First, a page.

The building that houses the French National Assembly, the lower house of France’s bicameral Parliament, June 22, 2014.  © 2014 Dennis Jarvis

(Paris) – France’s National Assembly should approve a bill to require the government to return assets looted by corrupt foreign officials to the people of the county where the money was stolen, Human Rights Watch said today. The bill is scheduled for a vote on March 2, 2021. Members of Parliament should improve the restitution process so that it is fully transparent and independent.

“French courts are at the vanguard of holding corrupt foreign officials accountable for looting public funds,” said Sarah Saadoun, senior business and human rights researcher at Human Rights Watch. “Members of Parliament now have the chance to set the gold standard on how governments can provide justice to corruption’s victims.”

On February 19, the National Assembly unanimously voted to include amendment n°176 in a broader bill on development and fighting global inequality. The provision would fill a gap in French law by mandating that proceeds from the sale of assets confiscated from foreign public officials convicted of money laundering or related financial crimes – known as “biens mal acquis” or ill-gotten gains – are returned “as close as possible to the population of the foreign State concerned.” French law does not currently allow for the restitution of such proceeds, so the French government keeps the seized funds.

France began the process of revising its law to enable the return of ill-gotten gains after a French court convicted the vice president of Equatorial Guinea, Teodorin Nguema Obiang Mangue, of money laundering and embezzlement and confiscated around €150 million (around US$182 million) worth of assets. In February 2020, an appeals court upheld the conviction and in December, the International Court of Justice issued a final ruling rejecting Equatorial Guinea’s claim that the most valuable asset implicated by the case, a mansion worth €110 million, should be protected by diplomatic immunity.

Nguema has appealed the case to France’s Court of Cassation, its highest judicial court, which is expected to hear the case in the coming months. If the French government does not pass a law by the time the court issues its ruling, the money will be absorbed into the French general budget if the conviction is upheld.

The case against Nguema, initiated by Transparency International France and Sherpa in 2008, broke new ground in French anti-corruption litigation allowing nongovernmental organizations to initiate criminal corruption proceedings. Since then, organizations have initiated other cases against prominent foreign officials for money laundering that are winding their way through French courts.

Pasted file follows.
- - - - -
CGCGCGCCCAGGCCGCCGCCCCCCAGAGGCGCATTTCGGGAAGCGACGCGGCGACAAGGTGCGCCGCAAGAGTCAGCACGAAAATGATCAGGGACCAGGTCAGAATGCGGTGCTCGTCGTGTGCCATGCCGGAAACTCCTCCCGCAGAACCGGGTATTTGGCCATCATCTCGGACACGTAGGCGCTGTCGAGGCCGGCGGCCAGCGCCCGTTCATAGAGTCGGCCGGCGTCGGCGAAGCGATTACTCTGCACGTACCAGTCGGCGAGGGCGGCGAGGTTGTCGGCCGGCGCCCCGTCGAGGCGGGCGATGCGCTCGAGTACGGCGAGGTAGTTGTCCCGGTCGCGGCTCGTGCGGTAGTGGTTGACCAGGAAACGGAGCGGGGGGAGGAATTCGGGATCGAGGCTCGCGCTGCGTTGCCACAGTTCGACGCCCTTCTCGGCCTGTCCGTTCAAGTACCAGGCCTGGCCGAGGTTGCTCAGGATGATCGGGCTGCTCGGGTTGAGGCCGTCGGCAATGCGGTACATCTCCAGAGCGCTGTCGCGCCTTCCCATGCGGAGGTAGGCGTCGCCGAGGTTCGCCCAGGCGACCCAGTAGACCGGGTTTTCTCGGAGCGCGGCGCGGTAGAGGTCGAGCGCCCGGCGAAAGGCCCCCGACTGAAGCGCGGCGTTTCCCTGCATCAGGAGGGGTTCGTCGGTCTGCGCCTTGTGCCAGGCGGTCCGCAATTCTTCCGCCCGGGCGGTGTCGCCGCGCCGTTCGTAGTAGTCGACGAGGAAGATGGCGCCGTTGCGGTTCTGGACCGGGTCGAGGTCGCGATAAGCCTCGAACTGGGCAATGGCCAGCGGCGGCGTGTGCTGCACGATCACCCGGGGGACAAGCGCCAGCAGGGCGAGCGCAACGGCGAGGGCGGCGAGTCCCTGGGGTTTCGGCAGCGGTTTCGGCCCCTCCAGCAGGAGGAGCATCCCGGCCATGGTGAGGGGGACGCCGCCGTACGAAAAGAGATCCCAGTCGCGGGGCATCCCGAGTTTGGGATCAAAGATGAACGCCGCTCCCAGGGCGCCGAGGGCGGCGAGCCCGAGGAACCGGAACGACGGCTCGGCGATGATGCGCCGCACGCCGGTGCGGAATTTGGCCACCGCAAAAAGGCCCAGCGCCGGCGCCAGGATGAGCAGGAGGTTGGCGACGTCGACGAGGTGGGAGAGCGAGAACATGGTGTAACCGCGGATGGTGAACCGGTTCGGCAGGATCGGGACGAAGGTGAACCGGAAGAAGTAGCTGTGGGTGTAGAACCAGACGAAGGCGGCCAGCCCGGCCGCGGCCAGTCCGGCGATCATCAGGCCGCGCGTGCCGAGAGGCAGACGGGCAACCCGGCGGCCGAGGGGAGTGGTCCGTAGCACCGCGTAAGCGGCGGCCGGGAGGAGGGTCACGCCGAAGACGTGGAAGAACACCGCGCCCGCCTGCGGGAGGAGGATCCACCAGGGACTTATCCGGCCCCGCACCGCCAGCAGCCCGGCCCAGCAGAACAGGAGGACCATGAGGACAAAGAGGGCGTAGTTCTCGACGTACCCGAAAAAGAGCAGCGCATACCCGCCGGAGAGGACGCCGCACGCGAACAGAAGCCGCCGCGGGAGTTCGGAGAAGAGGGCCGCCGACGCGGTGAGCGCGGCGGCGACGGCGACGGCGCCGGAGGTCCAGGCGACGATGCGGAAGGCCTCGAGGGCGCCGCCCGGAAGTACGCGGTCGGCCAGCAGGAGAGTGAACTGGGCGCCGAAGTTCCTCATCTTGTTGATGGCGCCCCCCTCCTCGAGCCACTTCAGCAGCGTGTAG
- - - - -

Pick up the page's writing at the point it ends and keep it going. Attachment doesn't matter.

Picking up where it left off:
Returning stolen assets is a requirement under the UN Convention Against Corruption, which France ratified in 2003. In 2017, the Global Forum for Asset Recovery, an intergovernmental initiative hosted by the World Bank, agreed to a set of principles for ensuring transparent and accountable return of recovered assets, including a provision that “stolen assets recovered from corrupt officials should benefit the people of the nations harmed by the underlying corrupt conduct.”

Recently, civil society organizations developed their own set of principles for responsible asset return, drawing on their experiences observing cases around the world. These principles call for transparency, accountability, and public participation at every stage of disbursing funds to mitigate the risk that they are re-looted.

The French bill would establish a new budgetary program, housed under the Office of Development Assistance, that would disburse the funds through nongovernmental organizations or the French Development Agency (AFD). Parliament would provide oversight with input from local and international nongovernmental organizations.

This system would be a big improvement over an earlier proposal, which would have given the development agency full control over the funds. However, given the high risk of such funds being lost again to corruption and the importance of protecting the principle that the money does not belong to the French state, it should be improved to ensure that there is full transparency and accountability through completion of the project.

The development agency should be required to keep the funds fully separate from its general budget. Civil society in the recipient country should also have a role in decision-making about how the funds are used.

“It should be clear that the French government’s role is as a steward to responsibly return the stolen money to the people to whom it rightfully belongs,” Saadoun said. “Local civil society organizations should be able to track the funds and help decide how they are spent on behalf of the public.”